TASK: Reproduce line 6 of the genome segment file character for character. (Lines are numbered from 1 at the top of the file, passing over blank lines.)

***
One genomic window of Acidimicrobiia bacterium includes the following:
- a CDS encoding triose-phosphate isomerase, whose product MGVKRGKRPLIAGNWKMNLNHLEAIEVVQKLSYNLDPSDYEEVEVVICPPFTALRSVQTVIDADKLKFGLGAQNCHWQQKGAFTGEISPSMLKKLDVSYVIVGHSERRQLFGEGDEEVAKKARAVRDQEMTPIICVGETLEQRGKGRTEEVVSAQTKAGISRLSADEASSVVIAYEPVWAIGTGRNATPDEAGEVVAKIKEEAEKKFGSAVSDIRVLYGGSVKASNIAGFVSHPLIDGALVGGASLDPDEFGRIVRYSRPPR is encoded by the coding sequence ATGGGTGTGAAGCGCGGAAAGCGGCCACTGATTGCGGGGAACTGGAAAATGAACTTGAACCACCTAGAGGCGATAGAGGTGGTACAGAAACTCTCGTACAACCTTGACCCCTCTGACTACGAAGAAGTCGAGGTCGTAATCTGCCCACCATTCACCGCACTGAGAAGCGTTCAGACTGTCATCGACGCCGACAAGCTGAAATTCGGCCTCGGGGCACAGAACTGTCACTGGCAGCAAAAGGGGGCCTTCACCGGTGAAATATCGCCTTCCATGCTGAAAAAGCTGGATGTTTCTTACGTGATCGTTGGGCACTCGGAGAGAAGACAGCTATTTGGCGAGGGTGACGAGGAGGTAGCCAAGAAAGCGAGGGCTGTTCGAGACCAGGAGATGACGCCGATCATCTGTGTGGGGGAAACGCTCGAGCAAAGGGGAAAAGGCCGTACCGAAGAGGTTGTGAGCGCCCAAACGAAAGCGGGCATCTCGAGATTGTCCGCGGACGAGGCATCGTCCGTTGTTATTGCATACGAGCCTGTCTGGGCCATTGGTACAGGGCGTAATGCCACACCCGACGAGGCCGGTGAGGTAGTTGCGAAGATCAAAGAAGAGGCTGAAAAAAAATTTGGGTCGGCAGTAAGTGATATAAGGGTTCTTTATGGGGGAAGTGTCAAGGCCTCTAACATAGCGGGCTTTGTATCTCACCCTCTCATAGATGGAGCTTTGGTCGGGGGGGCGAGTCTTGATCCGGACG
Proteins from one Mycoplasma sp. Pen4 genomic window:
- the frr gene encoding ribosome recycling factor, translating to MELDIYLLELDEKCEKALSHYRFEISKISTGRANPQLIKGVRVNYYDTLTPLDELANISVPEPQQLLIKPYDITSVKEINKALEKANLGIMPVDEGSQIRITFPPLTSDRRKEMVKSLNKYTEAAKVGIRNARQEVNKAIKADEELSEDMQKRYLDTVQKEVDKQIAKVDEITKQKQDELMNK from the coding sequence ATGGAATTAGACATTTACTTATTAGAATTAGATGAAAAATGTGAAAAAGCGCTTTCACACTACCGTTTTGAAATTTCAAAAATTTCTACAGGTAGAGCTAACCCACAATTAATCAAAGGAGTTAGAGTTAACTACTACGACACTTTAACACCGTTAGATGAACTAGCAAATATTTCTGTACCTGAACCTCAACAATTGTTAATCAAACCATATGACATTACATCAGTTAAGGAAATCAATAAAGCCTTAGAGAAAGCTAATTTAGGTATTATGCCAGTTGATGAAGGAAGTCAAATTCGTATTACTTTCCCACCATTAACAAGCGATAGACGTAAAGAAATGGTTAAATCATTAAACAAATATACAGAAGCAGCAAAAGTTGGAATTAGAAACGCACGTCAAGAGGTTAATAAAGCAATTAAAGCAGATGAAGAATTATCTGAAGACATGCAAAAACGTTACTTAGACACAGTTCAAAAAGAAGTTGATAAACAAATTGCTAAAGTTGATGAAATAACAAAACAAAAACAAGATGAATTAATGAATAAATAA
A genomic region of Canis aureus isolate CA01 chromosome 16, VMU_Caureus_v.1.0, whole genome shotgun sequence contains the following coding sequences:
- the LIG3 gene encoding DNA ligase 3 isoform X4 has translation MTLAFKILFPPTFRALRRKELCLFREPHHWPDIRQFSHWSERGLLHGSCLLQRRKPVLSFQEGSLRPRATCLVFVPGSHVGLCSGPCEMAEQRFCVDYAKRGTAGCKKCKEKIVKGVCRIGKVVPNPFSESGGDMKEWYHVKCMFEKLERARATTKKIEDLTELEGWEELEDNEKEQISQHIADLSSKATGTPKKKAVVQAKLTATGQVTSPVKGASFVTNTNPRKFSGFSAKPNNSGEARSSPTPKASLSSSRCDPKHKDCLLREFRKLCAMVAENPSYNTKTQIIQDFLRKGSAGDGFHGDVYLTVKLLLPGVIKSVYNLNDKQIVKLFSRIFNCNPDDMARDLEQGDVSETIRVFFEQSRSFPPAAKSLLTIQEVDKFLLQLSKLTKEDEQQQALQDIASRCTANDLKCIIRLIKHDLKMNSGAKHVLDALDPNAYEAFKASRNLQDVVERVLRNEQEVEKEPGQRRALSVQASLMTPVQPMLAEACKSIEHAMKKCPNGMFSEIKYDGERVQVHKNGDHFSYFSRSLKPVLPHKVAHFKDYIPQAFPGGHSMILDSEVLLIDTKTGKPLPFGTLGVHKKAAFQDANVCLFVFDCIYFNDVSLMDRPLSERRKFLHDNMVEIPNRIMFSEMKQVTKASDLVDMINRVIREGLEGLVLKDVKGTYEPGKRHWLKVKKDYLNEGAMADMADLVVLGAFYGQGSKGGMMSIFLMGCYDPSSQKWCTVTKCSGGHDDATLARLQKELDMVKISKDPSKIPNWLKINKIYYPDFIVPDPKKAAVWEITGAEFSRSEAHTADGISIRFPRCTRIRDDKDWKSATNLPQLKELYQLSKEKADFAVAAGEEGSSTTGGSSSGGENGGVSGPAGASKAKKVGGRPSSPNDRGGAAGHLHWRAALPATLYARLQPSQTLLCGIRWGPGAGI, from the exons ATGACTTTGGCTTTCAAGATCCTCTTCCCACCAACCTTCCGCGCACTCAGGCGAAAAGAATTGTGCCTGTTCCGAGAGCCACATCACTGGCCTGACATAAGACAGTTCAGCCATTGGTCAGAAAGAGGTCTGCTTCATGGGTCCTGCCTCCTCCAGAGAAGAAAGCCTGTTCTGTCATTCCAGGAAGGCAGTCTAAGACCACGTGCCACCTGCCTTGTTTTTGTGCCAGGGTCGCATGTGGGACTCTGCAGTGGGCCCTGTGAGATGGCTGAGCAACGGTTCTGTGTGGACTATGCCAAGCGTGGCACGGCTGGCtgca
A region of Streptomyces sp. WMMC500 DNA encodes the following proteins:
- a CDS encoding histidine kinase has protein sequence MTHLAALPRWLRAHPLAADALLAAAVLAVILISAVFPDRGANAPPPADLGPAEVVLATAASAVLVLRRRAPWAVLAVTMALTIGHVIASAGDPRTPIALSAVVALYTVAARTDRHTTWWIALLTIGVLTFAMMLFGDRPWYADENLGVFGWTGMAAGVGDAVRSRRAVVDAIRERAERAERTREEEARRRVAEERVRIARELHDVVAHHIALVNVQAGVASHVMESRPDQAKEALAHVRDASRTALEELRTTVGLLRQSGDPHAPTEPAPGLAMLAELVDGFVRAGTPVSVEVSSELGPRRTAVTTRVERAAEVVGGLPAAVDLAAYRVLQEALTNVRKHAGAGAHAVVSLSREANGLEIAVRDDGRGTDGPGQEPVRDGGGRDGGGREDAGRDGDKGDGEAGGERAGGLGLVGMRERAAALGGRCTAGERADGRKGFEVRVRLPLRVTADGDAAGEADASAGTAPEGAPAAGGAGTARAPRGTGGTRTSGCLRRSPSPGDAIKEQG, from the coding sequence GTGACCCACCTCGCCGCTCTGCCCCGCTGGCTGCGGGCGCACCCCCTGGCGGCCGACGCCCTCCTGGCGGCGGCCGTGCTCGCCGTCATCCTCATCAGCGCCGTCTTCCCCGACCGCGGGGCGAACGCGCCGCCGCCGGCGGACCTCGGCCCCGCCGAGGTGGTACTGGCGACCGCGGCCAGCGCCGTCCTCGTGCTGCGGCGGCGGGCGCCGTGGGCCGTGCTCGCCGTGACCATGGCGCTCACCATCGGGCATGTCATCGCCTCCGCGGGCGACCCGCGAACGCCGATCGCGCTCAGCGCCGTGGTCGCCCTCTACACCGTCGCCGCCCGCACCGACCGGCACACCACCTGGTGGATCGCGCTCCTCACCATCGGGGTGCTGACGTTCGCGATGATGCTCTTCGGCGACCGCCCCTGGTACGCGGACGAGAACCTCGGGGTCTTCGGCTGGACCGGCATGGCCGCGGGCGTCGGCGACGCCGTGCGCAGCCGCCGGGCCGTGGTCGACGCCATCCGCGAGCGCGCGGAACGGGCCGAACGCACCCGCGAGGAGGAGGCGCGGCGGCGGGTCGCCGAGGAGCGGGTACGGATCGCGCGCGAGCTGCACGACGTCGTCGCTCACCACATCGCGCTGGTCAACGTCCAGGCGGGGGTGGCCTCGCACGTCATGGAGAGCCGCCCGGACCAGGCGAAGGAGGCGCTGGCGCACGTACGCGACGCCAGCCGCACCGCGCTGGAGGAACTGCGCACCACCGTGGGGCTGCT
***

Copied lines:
- the LIG3 gene encoding DNA ligase 3 isoform X4 has translation MTLAFKILFPPTFRALRRKELCLFREPHHWPDIRQFSHWSERGLLHGSCLLQRRKPVLSFQEGSLRPRATCLVFVPGSHVGLCSGPCEMAEQRFCVDYAKRGTAGCKKCKEKIVKGVCRIGKVVPNPFSESGGDMKEWYHVKCMFEKLERARATTKKIEDLTELEGWEELEDNEKEQISQHIADLSSKATGTPKKKAVVQAKLTATGQVTSPVKGASFVTNTNPRKFSGFSAKPNNSGEARSSPTPKASLSSSRCDPKHKDCLLREFRKLCAMVAENPSYNTKTQIIQDFLRKGSAGDGFHGDVYLTVKLLLPGVIKSVYNLNDKQIVKLFSRIFNCNPDDMARDLEQGDVSETIRVFFEQSRSFPPAAKSLLTIQEVDKFLLQLSKLTKEDEQQQALQDIASRCTANDLKCIIRLIKHDLKMNSGAKHVLDALDPNAYEAFKASRNLQDVVERVLRNEQEVEKEPGQRRALSVQASLMTPVQPMLAEACKSIEHAMKKCPNGMFSEIKYDGERVQVHKNGDHFSYFSRSLKPVLPHKVAHFKDYIPQAFPGGHSMILDSEVLLIDTKTGKPLPFGTLGVHKKAAFQDANVCLFVFDCIYFNDVSLMDRPLSERRKFLHDNMVEIPNRIMFSEMKQVTKASDLVDMINRVIREGLEGLVLKDVKGTYEPGKRHWLKVKKDYLNEGAMADMADLVVLGAFYGQGSKGGMMSIFLMGCYDPSSQKWCTVTKCSGGHDDATLARLQKELDMVKISKDPSKIPNWLKINKIYYPDFIVPDPKKAAVWEITGAEFSRSEAHTADGISIRFPRCTRIRDDKDWKSATNLPQLKELYQLSKEKADFAVAAGEEGSSTTGGSSSGGENGGVSGPAGASKAKKVGGRPSSPNDRGGAAGHLHWRAALPATLYARLQPSQTLLCGIRWGPGAGI, from the exons ATGACTTTGGCTTTCAAGATCCTCTTCCCACCAACCTTCCGCGCACTCAGGCGAAAAGAATTGTGCCTGTTCCGAGAGCCACATCACTGGCCTGACATAAGACAGTTCAGCCATTGGTCAGAAAGAGGTCTGCTTCATGGGTCCTGCCTCCTCCAGAGAAGAAAGCCTGTTCTGTCATTCCAGGAAGGCAGTCTAAGACCACGTGCCACCTGCCTTGTTTTTGTGCCAGGGTCGCATGTGGGACTCTGCAGTGGGCCCTGTGAGATGGCTGAGCAACGGTTCTGTGTGGACTATGCCAAGCGTGGCACGGCTGGCtgca